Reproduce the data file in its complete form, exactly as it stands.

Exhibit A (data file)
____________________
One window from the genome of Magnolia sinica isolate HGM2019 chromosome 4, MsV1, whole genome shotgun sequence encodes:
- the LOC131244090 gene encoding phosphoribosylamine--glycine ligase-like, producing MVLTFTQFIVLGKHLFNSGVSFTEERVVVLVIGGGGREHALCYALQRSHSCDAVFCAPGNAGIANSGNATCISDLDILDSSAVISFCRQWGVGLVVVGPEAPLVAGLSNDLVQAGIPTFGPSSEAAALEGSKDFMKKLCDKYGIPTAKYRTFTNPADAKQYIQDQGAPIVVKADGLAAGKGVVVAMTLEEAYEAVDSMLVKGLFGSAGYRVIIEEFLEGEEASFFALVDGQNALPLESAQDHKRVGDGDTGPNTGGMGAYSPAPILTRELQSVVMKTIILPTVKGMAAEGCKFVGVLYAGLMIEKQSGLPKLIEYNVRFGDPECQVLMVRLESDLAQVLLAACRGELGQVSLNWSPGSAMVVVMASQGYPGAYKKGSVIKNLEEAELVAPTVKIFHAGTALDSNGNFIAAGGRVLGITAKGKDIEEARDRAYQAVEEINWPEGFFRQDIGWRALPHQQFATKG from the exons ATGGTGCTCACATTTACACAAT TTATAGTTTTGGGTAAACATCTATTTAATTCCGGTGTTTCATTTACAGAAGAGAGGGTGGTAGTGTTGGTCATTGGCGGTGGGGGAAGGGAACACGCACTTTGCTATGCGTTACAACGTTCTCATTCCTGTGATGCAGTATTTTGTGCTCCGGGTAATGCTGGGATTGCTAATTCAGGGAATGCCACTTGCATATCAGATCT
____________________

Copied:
One window from the genome of Magnolia sinica isolate HGM2019 chromosome 4, MsV1, whole genome shotgun sequence encodes:
- the LOC131244090 gene encoding phosphoribosylamine--glycine ligase-like, producing MVLTFTQFIVLGKHLFNSGVSFTEERVVVLVIGGGGREHALCYALQRSHSCDAVFCAPGNAGIANSGNATCISDLDILDSSAVISFCRQWGVGLVVVGPEAPLVAGLSNDLVQAGIPTFGPSSEAAALEGSKDFMKKLCDKYGIPTAKYRTFTNPADAKQYIQDQGAPIVVKADGLAAGKGVVVAMTLEEAYEAVDSMLVKGLFGSAGYRVIIEEFLEGEEASFFALVDGQNALPLESAQDHKRVGDGDTGPNTGGMGAYSPAPILTRELQSVVMKTIILPTVKGMAAEGCKFVGVLYAGLMIEKQSGLPKLIEYNVRFGDPECQVLMVRLESDLAQVLLAACRGELGQVSLNWSPGSAMVVVMASQGYPGAYKKGSVIKNLEEAELVAPTVKIFHAGTALDSNGNFIAAGGRVLGITAKGKDIEEARDRAYQAVEEINWPEGFFRQDIGWRALPHQQFATKG from the exons ATGGTGCTCACATTTACACAAT TTATAGTTTTGGGTAAACATCTATTTAATTCCGGTGTTTCATTTACAGAAGAGAGGGTGGTAGTGTTGGTCATTGGCGGTGGGGGAAGGGAACACGCACTTTGCTATGCGTTACAACGTTCTCATTCCTGTGATGCAGTATTTTGTGCTCCGGGTAATGCTGGGATTGCTAATTCAGGGAATGCCACTTGCATATCAGATCT